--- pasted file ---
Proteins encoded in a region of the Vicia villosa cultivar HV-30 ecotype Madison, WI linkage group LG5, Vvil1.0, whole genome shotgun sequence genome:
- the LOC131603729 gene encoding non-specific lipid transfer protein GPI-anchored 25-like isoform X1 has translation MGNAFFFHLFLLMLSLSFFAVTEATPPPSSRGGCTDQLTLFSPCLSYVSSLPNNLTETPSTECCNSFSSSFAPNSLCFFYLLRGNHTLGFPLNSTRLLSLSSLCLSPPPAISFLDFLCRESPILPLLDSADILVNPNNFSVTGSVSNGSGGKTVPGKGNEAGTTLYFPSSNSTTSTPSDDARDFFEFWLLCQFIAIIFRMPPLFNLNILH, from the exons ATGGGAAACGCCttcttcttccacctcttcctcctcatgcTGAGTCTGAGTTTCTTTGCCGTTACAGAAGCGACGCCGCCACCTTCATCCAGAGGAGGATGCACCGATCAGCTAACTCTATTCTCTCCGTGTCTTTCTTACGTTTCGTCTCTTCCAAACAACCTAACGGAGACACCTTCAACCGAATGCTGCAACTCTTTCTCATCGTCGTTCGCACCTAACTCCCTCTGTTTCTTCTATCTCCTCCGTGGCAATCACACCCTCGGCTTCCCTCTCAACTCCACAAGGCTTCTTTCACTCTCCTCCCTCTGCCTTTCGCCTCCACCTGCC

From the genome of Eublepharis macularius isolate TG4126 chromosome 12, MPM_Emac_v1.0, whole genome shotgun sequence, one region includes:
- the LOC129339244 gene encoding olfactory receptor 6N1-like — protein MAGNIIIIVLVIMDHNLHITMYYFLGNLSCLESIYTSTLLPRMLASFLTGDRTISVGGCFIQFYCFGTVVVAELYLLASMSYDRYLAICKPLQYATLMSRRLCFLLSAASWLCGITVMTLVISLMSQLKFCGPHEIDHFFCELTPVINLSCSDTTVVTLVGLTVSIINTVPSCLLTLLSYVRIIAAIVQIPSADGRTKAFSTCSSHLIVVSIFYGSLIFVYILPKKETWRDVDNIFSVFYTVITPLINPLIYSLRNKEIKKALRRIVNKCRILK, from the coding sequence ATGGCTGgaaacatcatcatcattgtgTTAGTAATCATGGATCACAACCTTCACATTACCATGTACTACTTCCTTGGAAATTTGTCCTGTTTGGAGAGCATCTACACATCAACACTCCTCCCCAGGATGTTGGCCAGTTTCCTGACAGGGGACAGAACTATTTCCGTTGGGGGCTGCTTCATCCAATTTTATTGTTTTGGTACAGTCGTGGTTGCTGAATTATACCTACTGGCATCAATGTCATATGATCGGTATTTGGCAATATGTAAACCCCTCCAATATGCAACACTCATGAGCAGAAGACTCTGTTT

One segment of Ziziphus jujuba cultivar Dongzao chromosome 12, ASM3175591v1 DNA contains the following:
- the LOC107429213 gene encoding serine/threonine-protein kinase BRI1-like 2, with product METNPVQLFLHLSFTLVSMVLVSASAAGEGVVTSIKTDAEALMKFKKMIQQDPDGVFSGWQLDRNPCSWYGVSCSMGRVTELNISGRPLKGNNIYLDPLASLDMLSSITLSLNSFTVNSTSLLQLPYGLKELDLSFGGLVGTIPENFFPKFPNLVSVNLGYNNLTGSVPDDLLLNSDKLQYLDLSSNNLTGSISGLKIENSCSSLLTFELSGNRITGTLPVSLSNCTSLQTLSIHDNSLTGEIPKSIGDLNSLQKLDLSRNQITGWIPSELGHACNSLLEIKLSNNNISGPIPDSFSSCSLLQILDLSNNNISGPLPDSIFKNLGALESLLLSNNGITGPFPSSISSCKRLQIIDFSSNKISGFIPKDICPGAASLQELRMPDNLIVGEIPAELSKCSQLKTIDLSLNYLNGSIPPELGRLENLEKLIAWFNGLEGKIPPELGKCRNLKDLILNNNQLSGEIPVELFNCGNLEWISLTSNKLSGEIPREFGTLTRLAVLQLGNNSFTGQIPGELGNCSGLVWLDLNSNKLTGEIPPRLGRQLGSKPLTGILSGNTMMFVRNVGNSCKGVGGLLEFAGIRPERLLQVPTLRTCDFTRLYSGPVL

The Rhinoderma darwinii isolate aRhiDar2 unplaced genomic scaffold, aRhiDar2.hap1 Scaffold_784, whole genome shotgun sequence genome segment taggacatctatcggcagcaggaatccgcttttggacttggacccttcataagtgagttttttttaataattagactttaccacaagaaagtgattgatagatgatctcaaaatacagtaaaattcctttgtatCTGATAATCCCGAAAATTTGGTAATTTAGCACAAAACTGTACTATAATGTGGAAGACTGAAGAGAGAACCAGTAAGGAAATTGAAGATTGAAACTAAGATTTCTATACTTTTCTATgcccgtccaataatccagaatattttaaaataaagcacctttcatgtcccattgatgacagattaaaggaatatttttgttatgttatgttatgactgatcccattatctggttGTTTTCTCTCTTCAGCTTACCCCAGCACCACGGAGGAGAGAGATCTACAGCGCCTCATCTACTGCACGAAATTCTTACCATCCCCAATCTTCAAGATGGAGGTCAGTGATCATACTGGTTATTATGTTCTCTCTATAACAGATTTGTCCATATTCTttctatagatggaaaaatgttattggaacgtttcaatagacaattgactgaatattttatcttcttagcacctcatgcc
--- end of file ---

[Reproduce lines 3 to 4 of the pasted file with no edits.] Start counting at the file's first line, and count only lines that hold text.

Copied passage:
From the genome of Eublepharis macularius isolate TG4126 chromosome 12, MPM_Emac_v1.0, whole genome shotgun sequence, one region includes:
- the LOC129339244 gene encoding olfactory receptor 6N1-like — protein MAGNIIIIVLVIMDHNLHITMYYFLGNLSCLESIYTSTLLPRMLASFLTGDRTISVGGCFIQFYCFGTVVVAELYLLASMSYDRYLAICKPLQYATLMSRRLCFLLSAASWLCGITVMTLVISLMSQLKFCGPHEIDHFFCELTPVINLSCSDTTVVTLVGLTVSIINTVPSCLLTLLSYVRIIAAIVQIPSADGRTKAFSTCSSHLIVVSIFYGSLIFVYILPKKETWRDVDNIFSVFYTVITPLINPLIYSLRNKEIKKALRRIVNKCRILK, from the coding sequence ATGGCTGgaaacatcatcatcattgtgTTAGTAATCATGGATCACAACCTTCACATTACCATGTACTACTTCCTTGGAAATTTGTCCTGTTTGGAGAGCATCTACACATCAACACTCCTCCCCAGGATGTTGGCCAGTTTCCTGACAGGGGACAGAACTATTTCCGTTGGGGGCTGCTTCATCCAATTTTATTGTTTTGGTACAGTCGTGGTTGCTGAATTATACCTACTGGCATCAATGTCATATGATCGGTATTTGGCAATATGTAAACCCCTCCAATATGCAACACTCATGAGCAGAAGACTCTGTTT